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Question: Our daughter is crawling and exploring, and we are scrambling to baby-proof the house. What areas might we be overlooking?

Answer: When you go through and baby proof your home, you will probably pay special attention to certain areas such as the nursery, bathroom and kitchen. But some safety rules and preventive measures are applied to each premises.

Here are some precautions against common household hazards that can protect your child and the whole family:

  • Install smoke and carbon monoxide detectors throughout the home, at least one on each level and outside bedrooms. Check them monthly to make sure they are still working. If possible, install a network of smoke detectors so that if one goes off, they all go off. Develop a fire evacuation plan and practice it.
  • Insert non-choking protective plugs into all electrical outlets that are not in use. It protects against electric shock preventing your child from inserting a finger or toy into the holes. If your child won’t stay away from outlets, block access to them with furniture. Keep electrical cords out of reach and sight.
  • Avoid window coverings with cords to prevent strangulation. If your blinds or shades are not cordless, attach their cords to floor anchors that keep them taut, or wrap those cords around wall brackets to keep them out of reach. Use the safety clips on the cords.
  • Always check the floor for small objects that could be dangerous if a child swallows them. Examples include coins, beads, buttons, pins, and pills that can cause choking or poisoning. The best way to check is to get down to your child’s level and see what’s there.
  • Know which items in your home contain button or lithium batteries and keep them out of the reach of children. If inhaled or swallowed, these small batteries can cause rapid, life-threatening damage to the esophagus or intestines. They are found in many common household and personal products, such as small remote controls, key chains, cameras, garage door openers, flameless candles, watches, toys, and hearing aids.
  • Check the furniture for stability and the risk of tipping over. Children can be seriously injured or even killed if they climb on, fall on, or pull themselves up on large pieces of furniture such as bookshelves and chests of drawers. Place floor lamps behind other furniture and attach bookcases, chests of drawers and TV stands to the wall.
  • To prevent falling from windows, open windows from the top if possible. If you must open them from the bottom, install window guards that can only be opened from the inside by an adult or an older child. The screen is not strong enough to prevent falls. Never put chairs, sofas, low tables and other things that a child can climb on in front of the window.
  • Never leave plastic bags lying around the house. They can suffocate children. Also, do not store toys and other items in plastic bags. Dry cleaning bags are especially dangerous. Tie them before throwing them away so your baby can’t crawl into them or pull them over their head. Even a small detached piece can be a potential choking hazard.
  • Think about the potential hazards of everything you throw in the trash. Any rubbish bin used for potentially hazardous items – spoiled food, discarded razor batteries – should have a child-proof lid or be kept out of the reach of children.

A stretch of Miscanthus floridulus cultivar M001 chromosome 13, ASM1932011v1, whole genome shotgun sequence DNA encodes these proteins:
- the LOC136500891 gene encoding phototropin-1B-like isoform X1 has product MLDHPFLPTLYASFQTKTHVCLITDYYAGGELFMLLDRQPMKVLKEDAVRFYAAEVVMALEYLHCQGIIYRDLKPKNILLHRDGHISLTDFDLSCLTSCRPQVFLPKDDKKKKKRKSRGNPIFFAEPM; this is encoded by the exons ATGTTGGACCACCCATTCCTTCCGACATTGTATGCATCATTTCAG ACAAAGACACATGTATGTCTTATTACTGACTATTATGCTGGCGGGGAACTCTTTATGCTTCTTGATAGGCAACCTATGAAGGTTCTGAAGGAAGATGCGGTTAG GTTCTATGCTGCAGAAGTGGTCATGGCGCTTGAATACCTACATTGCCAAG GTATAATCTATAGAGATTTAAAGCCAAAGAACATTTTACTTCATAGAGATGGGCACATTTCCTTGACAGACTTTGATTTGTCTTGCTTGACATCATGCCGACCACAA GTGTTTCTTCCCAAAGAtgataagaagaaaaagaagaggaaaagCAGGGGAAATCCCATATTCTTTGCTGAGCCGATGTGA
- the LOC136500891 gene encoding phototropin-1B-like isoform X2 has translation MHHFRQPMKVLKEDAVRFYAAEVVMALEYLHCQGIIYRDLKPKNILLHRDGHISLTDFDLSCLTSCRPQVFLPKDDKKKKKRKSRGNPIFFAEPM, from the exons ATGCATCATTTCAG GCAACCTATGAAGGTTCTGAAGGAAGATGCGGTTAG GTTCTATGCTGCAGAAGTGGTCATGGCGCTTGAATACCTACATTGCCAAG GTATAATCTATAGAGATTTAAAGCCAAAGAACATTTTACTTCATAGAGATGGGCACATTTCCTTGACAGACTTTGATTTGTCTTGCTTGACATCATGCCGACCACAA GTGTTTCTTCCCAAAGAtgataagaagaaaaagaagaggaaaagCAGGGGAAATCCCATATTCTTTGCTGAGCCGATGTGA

• To prevent burns, check fireplaces, wood stoves, kerosene heaters, and other heat sources in your home. They should be shielded so that your child cannot get close to them. Gas fireplaces with glass doors get very hot and can cause severe burns when touched. Check electric heaters, radiators, and even hot air furnace vents to see how hot they get. They may also need to be checked.
  • The safest home for a child is a home without weapons. If you have a gun, it is very important to keep it unloaded in a closed case and the ammunition in a separate place.
  • Install security locks on all cabinets containing cleaning liquids or other hazardous items. Also, keep all medications (including those you may carry in your purse) out of reach. Do not rely on child safety caps to protect your child from getting into medicine bottles.
  • Keep all alcoholic beverages in a locked cabinet and remember to pour out any unused beverages immediately. Alcohol can be toxic to a small child. Don’t forget to also store liquid nicotine for vaping and edible marijuana products out of reach.
  • Install safety gates at both the top and bottom of the stairs as your child learns to crawl and walk. Avoid accordion-style gates that can trap your arm or neck. Instead, use a gate that is firmly attached to the studs of the house. Also, to prevent slips and falls, consider carpeting the stairs. Make sure the rug is firmly secured around the edges. If you have hardwood floors, don’t let your child run around in socks as this can cause them to slip.
  • Note the door between the rooms. Glass doors pose a particular danger, as a child may trip over them. If possible, fasten them open. Revolving doors can knock down a small child, and folding doors can pinch little fingers. Consider removing them until your child is old enough to understand how they work.
  • Check for furniture with hard sides and sharp corners that could injure a child (coffee tables are a particular hazard). If possible, remove hazardous furniture from traffic areas, especially if you the child learn to walk. You can also purchase soft corners and edges that stick to furniture.

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Citation: Ask a pediatrician: How should parents protect their home from children? (October 3, 2022) Retrieved October 3, 2022, from

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